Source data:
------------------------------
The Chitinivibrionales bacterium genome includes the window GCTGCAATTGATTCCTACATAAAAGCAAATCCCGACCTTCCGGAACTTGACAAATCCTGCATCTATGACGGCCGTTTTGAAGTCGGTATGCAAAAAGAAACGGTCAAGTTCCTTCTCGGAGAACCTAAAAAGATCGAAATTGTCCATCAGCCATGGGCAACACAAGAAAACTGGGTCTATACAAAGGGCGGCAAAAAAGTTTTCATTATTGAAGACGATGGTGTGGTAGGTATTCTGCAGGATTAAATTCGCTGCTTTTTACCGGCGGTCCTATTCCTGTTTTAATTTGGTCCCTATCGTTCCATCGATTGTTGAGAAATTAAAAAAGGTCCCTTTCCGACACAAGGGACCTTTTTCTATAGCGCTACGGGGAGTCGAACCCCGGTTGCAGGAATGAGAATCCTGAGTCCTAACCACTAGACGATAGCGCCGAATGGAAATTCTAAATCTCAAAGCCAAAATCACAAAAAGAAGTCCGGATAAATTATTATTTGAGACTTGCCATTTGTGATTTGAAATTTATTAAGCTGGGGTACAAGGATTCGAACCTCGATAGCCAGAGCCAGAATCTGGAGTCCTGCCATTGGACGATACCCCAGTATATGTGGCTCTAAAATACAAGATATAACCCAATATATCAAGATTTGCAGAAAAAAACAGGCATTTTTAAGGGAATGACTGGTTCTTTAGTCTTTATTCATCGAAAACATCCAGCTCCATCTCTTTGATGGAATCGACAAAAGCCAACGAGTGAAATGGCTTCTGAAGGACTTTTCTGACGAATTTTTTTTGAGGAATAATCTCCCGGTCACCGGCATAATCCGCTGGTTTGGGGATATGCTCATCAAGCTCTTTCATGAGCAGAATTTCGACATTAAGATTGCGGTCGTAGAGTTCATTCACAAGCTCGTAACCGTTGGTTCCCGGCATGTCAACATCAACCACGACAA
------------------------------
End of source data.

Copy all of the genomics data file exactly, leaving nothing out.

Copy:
The Chitinivibrionales bacterium genome includes the window GCTGCAATTGATTCCTACATAAAAGCAAATCCCGACCTTCCGGAACTTGACAAATCCTGCATCTATGACGGCCGTTTTGAAGTCGGTATGCAAAAAGAAACGGTCAAGTTCCTTCTCGGAGAACCTAAAAAGATCGAAATTGTCCATCAGCCATGGGCAACACAAGAAAACTGGGTCTATACAAAGGGCGGCAAAAAAGTTTTCATTATTGAAGACGATGGTGTGGTAGGTATTCTGCAGGATTAAATTCGCTGCTTTTTACCGGCGGTCCTATTCCTGTTTTAATTTGGTCCCTATCGTTCCATCGATTGTTGAGAAATTAAAAAAGGTCCCTTTCCGACACAAGGGACCTTTTTCTATAGCGCTACGGGGAGTCGAACCCCGGTTGCAGGAATGAGAATCCTGAGTCCTAACCACTAGACGATAGCGCCGAATGGAAATTCTAAATCTCAAAGCCAAAATCACAAAAAGAAGTCCGGATAAATTATTATTTGAGACTTGCCATTTGTGATTTGAAATTTATTAAGCTGGGGTACAAGGATTCGAACCTCGATAGCCAGAGCCAGAATCTGGAGTCCTGCCATTGGACGATACCCCAGTATATGTGGCTCTAAAATACAAGATATAACCCAATATATCAAGATTTGCAGAAAAAAACAGGCATTTTTAAGGGAATGACTGGTTCTTTAGTCTTTATTCATCGAAAACATCCAGCTCCATCTCTTTGATGGAATCGACAAAAGCCAACGAGTGAAATGGCTTCTGAAGGACTTTTCTGACGAATTTTTTTTGAGGAATAATCTCCCGGTCACCGGCATAATCCGCTGGTTTGGGGATATGCTCATCAAGCTCTTTCATGAGCAGAATTTCGACATTAAGATTGCGGTCGTAGAGTTCATTCACAAGCTCGTAACCGTTGGTTCCCGGCATGTCAACATCAACCACGACAA